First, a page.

anyway the reason i talk about all this is

- all these limes and citrus
sometimes on own roots
or on flying dragon roostock have worked in tubs for me

also Kaffir lime on FD rootstock ive been carting around in a tub for years now

and of course..
chillies
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Rev
North qld
8th July 2010 6:10am
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TheVietGuy says...
Pam, what do you mean you need to trim the top part of the dragon fruit tree?
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TheVietGuy
Hawaii
7th October 2010 3:47pm
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Michael says...
My pumelo is doing well in a large pot with 8 fruits at the moment. I haven't taste any of the fruits yet as it's still growing larger but I have high hopes for it. So pumelo can grow well in large pots in the Sydney climate for those that are interested. I will report on the taste once I get to try it.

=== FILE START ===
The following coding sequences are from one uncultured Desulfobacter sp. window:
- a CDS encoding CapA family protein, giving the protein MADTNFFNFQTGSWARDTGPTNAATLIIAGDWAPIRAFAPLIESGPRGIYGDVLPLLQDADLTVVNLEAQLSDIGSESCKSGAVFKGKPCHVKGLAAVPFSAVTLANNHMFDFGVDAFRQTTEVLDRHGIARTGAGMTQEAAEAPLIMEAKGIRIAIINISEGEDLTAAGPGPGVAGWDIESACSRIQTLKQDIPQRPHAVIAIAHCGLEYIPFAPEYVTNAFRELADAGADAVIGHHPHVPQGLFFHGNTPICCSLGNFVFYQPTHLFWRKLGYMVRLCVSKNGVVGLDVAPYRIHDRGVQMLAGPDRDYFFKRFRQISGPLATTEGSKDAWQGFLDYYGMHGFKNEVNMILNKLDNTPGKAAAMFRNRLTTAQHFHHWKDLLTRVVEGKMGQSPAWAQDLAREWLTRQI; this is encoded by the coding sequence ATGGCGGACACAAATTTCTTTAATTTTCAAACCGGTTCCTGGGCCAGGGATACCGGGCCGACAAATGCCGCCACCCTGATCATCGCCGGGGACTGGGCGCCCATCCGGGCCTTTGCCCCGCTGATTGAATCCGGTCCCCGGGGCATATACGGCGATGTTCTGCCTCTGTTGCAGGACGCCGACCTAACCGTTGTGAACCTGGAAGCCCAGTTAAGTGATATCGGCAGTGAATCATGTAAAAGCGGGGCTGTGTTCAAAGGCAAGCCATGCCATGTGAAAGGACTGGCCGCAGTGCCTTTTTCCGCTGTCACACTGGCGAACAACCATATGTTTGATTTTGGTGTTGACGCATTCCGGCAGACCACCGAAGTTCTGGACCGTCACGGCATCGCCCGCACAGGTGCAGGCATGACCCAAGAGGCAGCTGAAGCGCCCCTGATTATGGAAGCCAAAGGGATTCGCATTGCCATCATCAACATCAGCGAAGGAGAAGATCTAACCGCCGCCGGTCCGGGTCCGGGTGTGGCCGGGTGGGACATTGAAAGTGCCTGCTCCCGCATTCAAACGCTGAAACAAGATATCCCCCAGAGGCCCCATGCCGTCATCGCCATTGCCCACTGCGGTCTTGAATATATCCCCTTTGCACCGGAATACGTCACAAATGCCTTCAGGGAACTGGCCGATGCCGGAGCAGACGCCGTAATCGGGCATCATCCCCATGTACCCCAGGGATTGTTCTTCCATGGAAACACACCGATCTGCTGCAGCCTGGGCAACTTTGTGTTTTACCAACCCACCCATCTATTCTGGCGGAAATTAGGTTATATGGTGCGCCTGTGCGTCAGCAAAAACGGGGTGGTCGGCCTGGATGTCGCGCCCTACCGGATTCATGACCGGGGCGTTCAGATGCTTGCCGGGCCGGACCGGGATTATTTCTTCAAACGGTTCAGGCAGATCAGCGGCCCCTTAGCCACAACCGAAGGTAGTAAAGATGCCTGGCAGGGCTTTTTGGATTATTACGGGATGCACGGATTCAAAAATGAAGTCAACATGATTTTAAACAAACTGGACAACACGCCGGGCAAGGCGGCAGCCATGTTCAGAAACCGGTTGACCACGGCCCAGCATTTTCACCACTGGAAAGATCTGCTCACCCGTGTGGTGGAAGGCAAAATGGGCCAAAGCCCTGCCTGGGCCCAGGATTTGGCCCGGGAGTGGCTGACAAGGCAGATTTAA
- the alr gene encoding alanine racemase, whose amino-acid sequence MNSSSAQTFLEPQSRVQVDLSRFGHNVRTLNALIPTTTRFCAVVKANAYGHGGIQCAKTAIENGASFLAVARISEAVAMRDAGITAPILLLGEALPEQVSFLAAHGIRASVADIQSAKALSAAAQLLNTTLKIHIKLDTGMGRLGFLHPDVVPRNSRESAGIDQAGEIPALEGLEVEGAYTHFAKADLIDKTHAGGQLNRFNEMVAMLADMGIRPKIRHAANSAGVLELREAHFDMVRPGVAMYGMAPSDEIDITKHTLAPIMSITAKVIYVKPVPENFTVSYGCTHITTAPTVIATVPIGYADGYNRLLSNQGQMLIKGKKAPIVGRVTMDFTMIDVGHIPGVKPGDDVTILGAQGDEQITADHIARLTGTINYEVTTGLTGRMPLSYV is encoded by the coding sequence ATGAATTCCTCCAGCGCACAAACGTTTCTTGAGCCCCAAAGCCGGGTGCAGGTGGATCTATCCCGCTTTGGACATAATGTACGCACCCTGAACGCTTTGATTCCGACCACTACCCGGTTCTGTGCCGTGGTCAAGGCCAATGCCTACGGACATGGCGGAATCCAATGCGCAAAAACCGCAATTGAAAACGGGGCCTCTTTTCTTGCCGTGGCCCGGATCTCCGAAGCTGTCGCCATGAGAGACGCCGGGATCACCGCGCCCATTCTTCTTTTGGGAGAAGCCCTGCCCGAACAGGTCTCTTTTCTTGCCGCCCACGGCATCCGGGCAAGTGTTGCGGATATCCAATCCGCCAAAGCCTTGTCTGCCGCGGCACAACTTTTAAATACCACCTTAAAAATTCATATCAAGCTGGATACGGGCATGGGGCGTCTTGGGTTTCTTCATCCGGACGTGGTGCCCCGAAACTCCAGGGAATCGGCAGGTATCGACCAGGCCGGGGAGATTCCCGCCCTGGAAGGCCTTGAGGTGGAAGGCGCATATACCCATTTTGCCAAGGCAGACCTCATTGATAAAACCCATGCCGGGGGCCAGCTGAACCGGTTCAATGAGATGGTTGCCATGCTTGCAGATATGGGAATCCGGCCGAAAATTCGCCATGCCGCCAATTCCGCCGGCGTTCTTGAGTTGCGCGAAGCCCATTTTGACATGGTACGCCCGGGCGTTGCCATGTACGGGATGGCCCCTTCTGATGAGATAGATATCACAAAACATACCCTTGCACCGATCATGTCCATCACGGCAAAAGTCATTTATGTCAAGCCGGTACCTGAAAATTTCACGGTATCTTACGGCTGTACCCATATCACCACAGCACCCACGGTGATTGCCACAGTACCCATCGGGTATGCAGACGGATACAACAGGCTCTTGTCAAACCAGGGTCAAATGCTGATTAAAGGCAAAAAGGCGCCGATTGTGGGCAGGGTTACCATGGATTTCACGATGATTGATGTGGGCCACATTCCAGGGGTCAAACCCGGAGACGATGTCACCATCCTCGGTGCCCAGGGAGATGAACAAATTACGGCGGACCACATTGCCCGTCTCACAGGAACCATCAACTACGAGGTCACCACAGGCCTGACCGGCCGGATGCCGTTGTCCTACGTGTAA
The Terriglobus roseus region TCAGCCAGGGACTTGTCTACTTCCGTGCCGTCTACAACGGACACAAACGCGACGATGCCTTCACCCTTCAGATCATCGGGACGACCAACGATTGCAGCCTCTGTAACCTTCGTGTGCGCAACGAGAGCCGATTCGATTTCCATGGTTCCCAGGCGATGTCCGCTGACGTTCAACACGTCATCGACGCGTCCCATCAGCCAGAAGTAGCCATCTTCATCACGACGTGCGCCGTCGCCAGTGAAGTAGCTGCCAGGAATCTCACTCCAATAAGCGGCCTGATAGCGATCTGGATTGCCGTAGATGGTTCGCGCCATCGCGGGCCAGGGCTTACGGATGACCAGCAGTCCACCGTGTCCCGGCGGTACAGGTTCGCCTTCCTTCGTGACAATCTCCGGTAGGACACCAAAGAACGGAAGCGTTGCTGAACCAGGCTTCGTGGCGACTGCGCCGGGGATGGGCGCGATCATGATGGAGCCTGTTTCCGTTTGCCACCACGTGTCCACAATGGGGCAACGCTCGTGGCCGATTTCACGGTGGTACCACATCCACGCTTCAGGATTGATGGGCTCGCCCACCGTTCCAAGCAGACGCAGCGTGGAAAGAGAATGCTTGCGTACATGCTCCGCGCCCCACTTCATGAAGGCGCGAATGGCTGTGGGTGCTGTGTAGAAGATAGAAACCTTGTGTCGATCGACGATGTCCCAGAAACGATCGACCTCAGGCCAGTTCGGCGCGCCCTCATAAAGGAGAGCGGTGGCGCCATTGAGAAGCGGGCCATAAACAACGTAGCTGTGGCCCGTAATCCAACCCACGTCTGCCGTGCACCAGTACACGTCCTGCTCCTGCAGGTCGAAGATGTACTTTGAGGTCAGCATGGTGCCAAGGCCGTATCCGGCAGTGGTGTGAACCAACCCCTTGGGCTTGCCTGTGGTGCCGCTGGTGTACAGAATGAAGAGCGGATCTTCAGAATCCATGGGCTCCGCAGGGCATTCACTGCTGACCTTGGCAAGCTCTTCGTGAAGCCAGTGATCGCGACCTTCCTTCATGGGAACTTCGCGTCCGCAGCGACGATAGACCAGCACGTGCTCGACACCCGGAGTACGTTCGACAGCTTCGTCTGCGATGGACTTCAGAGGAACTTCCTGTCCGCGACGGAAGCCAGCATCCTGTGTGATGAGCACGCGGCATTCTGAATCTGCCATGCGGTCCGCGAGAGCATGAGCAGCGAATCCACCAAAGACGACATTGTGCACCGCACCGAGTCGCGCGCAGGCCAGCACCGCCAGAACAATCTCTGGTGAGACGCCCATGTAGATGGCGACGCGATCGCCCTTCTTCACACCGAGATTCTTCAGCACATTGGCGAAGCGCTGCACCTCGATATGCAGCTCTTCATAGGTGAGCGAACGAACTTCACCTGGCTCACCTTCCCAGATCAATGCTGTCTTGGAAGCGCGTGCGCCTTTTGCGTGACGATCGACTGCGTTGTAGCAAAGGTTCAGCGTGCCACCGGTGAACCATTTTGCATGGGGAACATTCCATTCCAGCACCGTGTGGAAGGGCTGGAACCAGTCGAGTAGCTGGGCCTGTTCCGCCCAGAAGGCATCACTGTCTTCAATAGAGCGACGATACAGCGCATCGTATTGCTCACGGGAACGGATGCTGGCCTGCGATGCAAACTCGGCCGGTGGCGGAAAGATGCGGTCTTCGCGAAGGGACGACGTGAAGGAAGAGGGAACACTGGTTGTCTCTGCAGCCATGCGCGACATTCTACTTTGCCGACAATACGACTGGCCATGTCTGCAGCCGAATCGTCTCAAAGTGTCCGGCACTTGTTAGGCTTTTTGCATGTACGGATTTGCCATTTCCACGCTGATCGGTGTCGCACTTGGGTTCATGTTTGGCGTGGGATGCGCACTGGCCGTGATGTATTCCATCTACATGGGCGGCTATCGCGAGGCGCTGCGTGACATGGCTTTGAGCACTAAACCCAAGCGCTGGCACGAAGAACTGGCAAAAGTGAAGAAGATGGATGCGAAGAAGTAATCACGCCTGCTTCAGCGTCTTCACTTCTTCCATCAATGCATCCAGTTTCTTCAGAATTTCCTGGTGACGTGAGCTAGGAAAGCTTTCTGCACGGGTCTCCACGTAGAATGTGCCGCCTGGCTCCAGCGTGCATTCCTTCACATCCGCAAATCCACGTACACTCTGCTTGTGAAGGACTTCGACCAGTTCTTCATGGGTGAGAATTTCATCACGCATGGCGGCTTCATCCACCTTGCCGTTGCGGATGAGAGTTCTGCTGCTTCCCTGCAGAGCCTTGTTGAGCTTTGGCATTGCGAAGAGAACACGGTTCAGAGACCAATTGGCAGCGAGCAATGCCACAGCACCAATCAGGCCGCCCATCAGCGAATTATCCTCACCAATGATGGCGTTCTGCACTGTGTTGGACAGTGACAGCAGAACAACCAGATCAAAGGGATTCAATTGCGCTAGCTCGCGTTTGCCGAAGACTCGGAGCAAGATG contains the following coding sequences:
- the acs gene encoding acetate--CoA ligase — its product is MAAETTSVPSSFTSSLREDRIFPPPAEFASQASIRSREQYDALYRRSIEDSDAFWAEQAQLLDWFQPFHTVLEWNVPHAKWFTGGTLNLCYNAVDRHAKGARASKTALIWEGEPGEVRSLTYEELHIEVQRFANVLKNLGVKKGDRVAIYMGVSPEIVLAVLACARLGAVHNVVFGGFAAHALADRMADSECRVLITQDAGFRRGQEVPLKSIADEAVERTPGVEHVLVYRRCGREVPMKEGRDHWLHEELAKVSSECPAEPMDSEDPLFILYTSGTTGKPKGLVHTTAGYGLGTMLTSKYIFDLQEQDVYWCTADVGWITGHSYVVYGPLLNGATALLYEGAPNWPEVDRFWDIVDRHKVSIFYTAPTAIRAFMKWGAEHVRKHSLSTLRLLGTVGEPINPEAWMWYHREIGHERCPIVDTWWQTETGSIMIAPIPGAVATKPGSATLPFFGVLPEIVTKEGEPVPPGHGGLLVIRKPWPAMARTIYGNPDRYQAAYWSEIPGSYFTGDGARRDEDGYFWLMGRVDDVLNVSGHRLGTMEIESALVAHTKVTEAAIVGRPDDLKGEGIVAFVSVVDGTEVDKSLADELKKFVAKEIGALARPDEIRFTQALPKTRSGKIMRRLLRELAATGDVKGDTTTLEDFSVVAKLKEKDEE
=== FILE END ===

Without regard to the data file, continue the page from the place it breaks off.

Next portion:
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Picture: 2

Picture: 3
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Michael
Wakeley
12th April 2011 8:17pm
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mustafa says...
Hallo Michael,

I am Mustafa, from Adana at Southern Turkey. I found this fantastic homepage/forum etch. coincedently and would like to ask you some questıons about babaco. I hope you can help me !

we have here in district around Adana (Çukurova) subtropic climate and have a citrus-plantage (tangerines) would like to grow some babaco I want to grow some babaco trees. General conditions here might be OK. I brought from Germany (Company: Exotische Saemereien) some babaco seed kernel. They had no idea of growing this.